Tour planners report the organizing committee in Oberammergau has more than tripled the price of a Passion Play package compared with the event in 2000.
"US tour operators are concerned that the event is over-priced," said UK-based David Browne of Global Travel Industry News. "The organizing committee has paid little regard to the current economic downturn, which has caused a slump in forward travel bookings especially incoming tours to Europe from the American market. "
But given the challenging cultural climate, Oberammergau's Passion Play could be just what the "Great Physician" ordered - regardless the price.
The premiere is scheduled for May 15, 2010, with 105 play dates to follow up through October 3, 2010. The debut will begin at 2:30 p.m., take a three-hour intermission for dinner and finish at 10:30 p.m.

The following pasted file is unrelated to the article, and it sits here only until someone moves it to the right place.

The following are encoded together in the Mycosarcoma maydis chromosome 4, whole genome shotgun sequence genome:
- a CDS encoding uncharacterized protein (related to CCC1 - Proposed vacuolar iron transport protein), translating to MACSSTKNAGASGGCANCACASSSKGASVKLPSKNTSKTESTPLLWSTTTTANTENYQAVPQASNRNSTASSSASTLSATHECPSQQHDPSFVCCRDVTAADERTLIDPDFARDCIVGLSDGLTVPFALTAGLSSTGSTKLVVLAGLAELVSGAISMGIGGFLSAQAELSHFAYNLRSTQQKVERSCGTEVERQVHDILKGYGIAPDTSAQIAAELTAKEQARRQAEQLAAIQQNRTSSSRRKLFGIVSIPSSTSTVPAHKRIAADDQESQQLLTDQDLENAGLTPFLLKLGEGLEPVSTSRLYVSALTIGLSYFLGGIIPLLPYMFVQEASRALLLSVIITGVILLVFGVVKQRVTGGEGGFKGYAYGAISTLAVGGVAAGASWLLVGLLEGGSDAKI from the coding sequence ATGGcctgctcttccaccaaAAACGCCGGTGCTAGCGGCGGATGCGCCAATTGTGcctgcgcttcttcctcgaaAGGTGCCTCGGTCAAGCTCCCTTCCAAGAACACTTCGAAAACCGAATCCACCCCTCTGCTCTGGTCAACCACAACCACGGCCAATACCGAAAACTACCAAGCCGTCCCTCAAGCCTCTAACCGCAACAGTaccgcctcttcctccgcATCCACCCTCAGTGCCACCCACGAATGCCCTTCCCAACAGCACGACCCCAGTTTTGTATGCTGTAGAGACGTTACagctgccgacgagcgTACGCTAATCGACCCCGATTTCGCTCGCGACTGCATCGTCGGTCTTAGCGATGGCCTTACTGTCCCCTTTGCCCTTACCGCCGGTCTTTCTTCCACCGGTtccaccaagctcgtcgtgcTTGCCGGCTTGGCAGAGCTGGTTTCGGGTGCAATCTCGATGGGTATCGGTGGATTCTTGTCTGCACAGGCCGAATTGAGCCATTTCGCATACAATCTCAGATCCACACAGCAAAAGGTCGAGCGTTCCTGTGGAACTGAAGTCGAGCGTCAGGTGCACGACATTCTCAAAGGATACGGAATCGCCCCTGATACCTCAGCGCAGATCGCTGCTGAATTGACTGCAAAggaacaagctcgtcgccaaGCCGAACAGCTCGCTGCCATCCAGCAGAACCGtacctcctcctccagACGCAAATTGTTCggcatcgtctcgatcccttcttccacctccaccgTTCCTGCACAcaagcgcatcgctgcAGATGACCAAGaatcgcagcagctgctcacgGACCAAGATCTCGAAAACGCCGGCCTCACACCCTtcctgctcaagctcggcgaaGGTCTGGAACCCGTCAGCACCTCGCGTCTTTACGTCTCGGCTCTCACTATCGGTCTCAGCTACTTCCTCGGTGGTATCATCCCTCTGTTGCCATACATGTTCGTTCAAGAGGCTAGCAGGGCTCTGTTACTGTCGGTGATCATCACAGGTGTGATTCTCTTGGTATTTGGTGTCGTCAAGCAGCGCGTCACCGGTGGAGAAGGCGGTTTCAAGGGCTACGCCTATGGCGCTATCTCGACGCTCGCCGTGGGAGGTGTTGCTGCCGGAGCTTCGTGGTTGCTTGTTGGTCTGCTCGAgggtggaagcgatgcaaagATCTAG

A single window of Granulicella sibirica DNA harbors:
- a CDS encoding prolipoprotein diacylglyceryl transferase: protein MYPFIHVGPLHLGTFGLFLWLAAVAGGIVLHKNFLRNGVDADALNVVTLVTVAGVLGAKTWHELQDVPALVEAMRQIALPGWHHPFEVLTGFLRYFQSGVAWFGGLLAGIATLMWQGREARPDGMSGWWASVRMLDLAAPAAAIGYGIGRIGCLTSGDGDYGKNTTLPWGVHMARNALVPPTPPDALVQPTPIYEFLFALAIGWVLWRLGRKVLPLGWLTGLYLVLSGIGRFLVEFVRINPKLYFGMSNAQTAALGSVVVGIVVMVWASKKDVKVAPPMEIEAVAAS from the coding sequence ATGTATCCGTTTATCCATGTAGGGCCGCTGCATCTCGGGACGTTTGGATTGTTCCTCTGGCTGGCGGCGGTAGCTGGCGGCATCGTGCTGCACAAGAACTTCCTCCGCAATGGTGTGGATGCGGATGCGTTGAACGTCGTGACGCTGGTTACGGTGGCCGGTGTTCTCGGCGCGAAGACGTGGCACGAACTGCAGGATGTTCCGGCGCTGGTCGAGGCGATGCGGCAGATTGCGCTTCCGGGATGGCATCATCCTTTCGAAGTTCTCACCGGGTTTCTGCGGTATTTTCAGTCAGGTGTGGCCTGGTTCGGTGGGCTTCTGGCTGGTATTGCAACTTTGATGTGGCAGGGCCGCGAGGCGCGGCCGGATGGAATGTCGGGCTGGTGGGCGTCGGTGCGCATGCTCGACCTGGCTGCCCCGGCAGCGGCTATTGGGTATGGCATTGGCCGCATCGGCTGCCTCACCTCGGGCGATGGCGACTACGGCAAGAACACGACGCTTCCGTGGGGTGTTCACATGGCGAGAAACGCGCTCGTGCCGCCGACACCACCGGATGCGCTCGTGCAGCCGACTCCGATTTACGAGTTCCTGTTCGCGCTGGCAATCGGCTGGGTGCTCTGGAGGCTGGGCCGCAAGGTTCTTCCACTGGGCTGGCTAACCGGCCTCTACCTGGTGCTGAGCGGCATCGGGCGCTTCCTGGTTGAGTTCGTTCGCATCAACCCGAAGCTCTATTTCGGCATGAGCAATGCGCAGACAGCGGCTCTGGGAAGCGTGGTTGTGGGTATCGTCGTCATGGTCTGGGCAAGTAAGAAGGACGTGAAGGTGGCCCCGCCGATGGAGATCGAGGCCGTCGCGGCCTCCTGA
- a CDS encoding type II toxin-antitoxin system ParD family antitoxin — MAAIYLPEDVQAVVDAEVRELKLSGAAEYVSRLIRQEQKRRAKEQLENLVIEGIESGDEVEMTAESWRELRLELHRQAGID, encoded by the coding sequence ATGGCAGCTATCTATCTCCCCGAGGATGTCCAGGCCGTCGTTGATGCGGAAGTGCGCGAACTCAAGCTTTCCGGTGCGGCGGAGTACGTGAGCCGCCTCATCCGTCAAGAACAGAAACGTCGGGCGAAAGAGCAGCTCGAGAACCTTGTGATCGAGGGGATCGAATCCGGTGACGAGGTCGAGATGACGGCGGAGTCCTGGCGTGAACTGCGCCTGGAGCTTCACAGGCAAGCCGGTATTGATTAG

Tickets for the performance are only available in advance as part of a package with one or two nights local accommodation in Oberammergau, the neighboring villages of Ettal, and Unterammergau and other villages in the region.
For more information and to get tickets for the 2010 Oberammergau Passion play (it won't be held again until 2020), visit www.oberammergau-passion.com.
* This article published December 10, 2009.
Russ Jones is co-publisher of the award winning Christian Press Newspaper (ChristianPress.com) and CEO of BIG Picture Media Group, Inc., a boutique media firm located in Newton, Kansas. Jones holds degrees from the University of Missouri and St. Paul School of Theology. As a former NBC TV reporter he enjoys reporting where evangelical Christian faith and news of the day intersect. He is also president of the Fellowship of Christian Newspapers. Jones is also a freelance reporter for the Christian Broadcasting Network. He may be reached at email@example.com.